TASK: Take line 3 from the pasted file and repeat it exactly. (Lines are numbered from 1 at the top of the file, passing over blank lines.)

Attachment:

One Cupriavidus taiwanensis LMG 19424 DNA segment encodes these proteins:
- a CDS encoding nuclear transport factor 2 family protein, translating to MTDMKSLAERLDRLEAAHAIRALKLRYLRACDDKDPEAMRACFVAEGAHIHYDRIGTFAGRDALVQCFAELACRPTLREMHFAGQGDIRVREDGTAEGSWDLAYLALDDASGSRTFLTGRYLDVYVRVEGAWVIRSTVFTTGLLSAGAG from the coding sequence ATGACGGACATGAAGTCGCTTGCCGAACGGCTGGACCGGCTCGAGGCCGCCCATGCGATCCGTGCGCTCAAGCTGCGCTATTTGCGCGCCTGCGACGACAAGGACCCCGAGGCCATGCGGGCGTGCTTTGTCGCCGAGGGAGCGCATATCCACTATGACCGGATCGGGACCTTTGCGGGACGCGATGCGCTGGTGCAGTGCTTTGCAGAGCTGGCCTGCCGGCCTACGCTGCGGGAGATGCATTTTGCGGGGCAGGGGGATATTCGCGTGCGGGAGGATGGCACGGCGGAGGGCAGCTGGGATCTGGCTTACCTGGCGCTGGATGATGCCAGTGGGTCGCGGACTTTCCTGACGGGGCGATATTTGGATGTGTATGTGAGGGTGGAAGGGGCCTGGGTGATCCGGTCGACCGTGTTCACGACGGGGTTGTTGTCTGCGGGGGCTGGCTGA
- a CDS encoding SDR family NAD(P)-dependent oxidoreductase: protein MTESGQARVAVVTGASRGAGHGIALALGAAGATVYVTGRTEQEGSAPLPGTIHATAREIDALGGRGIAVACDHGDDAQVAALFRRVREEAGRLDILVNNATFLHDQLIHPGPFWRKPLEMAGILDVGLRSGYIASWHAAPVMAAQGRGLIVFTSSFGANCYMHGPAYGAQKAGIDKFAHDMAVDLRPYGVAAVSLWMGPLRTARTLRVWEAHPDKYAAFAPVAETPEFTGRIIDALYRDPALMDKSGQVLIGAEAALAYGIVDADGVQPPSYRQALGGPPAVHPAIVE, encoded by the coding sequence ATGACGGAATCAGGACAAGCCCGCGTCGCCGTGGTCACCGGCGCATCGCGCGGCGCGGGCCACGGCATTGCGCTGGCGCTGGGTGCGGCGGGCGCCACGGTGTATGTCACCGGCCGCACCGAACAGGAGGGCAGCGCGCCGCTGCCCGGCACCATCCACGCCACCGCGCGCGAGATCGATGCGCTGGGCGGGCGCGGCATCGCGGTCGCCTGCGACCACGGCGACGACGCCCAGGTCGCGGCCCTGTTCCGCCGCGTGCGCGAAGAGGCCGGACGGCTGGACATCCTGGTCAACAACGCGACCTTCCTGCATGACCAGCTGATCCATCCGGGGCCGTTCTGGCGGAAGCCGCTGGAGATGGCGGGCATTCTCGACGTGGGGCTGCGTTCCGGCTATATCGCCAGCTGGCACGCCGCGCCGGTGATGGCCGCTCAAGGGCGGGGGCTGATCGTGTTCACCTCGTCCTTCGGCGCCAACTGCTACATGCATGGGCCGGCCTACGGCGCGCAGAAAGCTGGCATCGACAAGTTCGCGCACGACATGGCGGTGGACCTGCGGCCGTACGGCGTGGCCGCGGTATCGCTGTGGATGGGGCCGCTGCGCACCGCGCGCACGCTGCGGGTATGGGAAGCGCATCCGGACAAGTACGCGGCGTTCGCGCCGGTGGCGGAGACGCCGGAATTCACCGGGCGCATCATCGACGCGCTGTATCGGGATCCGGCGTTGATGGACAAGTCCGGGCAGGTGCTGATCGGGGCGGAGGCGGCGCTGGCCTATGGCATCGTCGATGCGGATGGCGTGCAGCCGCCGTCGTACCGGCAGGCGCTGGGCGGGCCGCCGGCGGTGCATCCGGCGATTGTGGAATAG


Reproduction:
- a CDS encoding SDR family NAD(P)-dependent oxidoreductase: protein MTESGQARVAVVTGASRGAGHGIALALGAAGATVYVTGRTEQEGSAPLPGTIHATAREIDALGGRGIAVACDHGDDAQVAALFRRVREEAGRLDILVNNATFLHDQLIHPGPFWRKPLEMAGILDVGLRSGYIASWHAAPVMAAQGRGLIVFTSSFGANCYMHGPAYGAQKAGIDKFAHDMAVDLRPYGVAAVSLWMGPLRTARTLRVWEAHPDKYAAFAPVAETPEFTGRIIDALYRDPALMDKSGQVLIGAEAALAYGIVDADGVQPPSYRQALGGPPAVHPAIVE, encoded by the coding sequence ATGACGGAATCAGGACAAGCCCGCGTCGCCGTGGTCACCGGCGCATCGCGCGGCGCGGGCCACGGCATTGCGCTGGCGCTGGGTGCGGCGGGCGCCACGGTGTATGTCACCGGCCGCACCGAACAGGAGGGCAGCGCGCCGCTGCCCGGCACCATCCACGCCACCGCGCGCGAGATCGATGCGCTGGGCGGGCGCGGCATCGCGGTCGCCTGCGACCACGGCGACGACGCCCAGGTCGCGGCCCTGTTCCGCCGCGTGCGCGAAGAGGCCGGACGGCTGGACATCCTGGTCAACAACGCGACCTTCCTGCATGACCAGCTGATCCATCCGGGGCCGTTCTGGCGGAAGCCGCTGGAGATGGCGGGCATTCTCGACGTGGGGCTGCGTTCCGGCTATATCGCCAGCTGGCACGCCGCGCCGGTGATGGCCGCTCAAGGGCGGGGGCTGATCGTGTTCACCTCGTCCTTCGGCGCCAACTGCTACATGCATGGGCCGGCCTACGGCGCGCAGAAAGCTGGCATCGACAAGTTCGCGCACGACATGGCGGTGGACCTGCGGCCGTACGGCGTGGCCGCGGTATCGCTGTGGATGGGGCCGCTGCGCACCGCGCGCACGCTGCGGGTATGGGAAGCGCATCCGGACAAGTACGCGGCGTTCGCGCCGGTGGCGGAGACGCCGGAATTCACCGGGCGCATCATCGACGCGCTGTATCGGGATCCGGCGTTGATGGACAAGTCCGGGCAGGTGCTGATCGGGGCGGAGGCGGCGCTGGCCTATGGCATCGTCGATGCGGATGGCGTGCAGCCGCCGTCGTACCGGCAGGCGCTGGGCGGGCCGCCGGCGGTGCATCCGGCGATTGTGGAATAG